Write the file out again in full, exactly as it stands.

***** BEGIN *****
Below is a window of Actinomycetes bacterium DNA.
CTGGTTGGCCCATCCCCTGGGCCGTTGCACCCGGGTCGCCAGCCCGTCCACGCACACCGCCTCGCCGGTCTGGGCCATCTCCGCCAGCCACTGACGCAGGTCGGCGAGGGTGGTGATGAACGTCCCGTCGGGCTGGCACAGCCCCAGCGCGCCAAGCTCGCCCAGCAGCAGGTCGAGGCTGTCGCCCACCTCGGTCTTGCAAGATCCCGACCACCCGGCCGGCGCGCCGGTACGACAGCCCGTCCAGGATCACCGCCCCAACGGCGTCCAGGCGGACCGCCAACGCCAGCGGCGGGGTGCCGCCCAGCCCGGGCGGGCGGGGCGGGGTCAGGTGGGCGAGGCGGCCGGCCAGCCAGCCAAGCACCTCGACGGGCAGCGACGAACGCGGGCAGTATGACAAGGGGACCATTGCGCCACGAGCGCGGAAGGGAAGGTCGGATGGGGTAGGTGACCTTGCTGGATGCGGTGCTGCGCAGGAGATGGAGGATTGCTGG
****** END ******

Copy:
Below is a window of Actinomycetes bacterium DNA.
CTGGTTGGCCCATCCCCTGGGCCGTTGCACCCGGGTCGCCAGCCCGTCCACGCACACCGCCTCGCCGGTCTGGGCCATCTCCGCCAGCCACTGACGCAGGTCGGCGAGGGTGGTGATGAACGTCCCGTCGGGCTGGCACAGCCCCAGCGCGCCAAGCTCGCCCAGCAGCAGGTCGAGGCTGTCGCCCACCTCGGTCTTGCAAGATCCCGACCACCCGGCCGGCGCGCCGGTACGACAGCCCGTCCAGGATCACCGCCCCAACGGCGTCCAGGCGGACCGCCAACGCCAGCGGCGGGGTGCCGCCCAGCCCGGGCGGGCGGGGCGGGGTCAGGTGGGCGAGGCGGCCGGCCAGCCAGCCAAGCACCTCGACGGGCAGCGACGAACGCGGGCAGTATGACAAGGGGACCATTGCGCCACGAGCGCGGAAGGGAAGGTCGGATGGGGTAGGTGACCTTGCTGGATGCGGTGCTGCGCAGGAGATGGAGGATTGCTGG